Prachanda, the rebel leader or the Fierce One, said in a statement on Monday: "The four-month ceasefire which we extended has come to an end,
"We want to make it clear our future actions will be targeted against the autocratic regime. We are compelled to go offensive not only for the sake of peace and democracy but for the sake of self-defence."
There was no immediate comment from the government over the Maoist announcement.
The rebels "respected and deeply understood" appeals from the United Nations and the European Union to extend the truce and urged them to understand the compulsion of the rebels to abandon it, he added.
Earlier on Monday, rights groups and political parties urged the rebels to extend their unilateral ceasefire despite the government's refusal to match the pledge.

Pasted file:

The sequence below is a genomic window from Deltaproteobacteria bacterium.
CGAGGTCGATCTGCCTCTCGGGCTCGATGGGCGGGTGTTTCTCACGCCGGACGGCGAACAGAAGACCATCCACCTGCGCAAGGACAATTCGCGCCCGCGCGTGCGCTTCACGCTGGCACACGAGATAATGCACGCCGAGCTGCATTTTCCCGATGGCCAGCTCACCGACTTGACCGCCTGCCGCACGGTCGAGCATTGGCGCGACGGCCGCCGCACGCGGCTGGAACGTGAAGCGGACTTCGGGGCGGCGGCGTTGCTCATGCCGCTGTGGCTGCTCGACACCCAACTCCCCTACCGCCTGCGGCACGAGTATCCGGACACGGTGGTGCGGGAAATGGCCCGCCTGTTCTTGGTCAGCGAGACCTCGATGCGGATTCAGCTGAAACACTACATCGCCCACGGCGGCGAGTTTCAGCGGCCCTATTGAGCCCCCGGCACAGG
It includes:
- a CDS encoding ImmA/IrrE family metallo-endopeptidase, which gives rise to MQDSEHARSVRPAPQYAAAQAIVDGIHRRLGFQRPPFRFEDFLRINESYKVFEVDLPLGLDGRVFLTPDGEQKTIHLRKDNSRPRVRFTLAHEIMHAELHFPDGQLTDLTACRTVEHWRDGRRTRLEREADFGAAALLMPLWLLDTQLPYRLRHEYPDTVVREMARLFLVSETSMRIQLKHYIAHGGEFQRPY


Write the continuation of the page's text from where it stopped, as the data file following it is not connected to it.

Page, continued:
Sudip Pathak, a member of the National Human Rights Commission, said: "We have established contact with the rebel leadership and have been urging them to extend the ceasefire and allow peace to continue."
Under the ceasefire, the rebels pledged not to attack military or civilian targets, hoping to revive peace talks, but said they would continue to defend their positions.
"The four-month ceasefire which we extended has come to an end"
Prachanda, leader of Nepal's Maoist rebels
They have, however, continued to block highways, extort money and kidnap villagers for indoctrination sessions.
Ram Chandra Poudel of the Nepali Congress, the largest party in Nepal, said: "We have asked the rebels not to resume violence."
The country's Maoist rebels announced a three-month halt in attacks on 3 September and later extended it for one month.
The government has refused to join the ceasefire, calling it a ploy by the militants to buy time to re-organise.
The rebels, who claim to be inspired by Chinese communist revolutionary Mao Zedong, have been fighting to topple Nepal's monarchy and establish a communist state.
More than 12,000 people have died in the decade-long insurgency.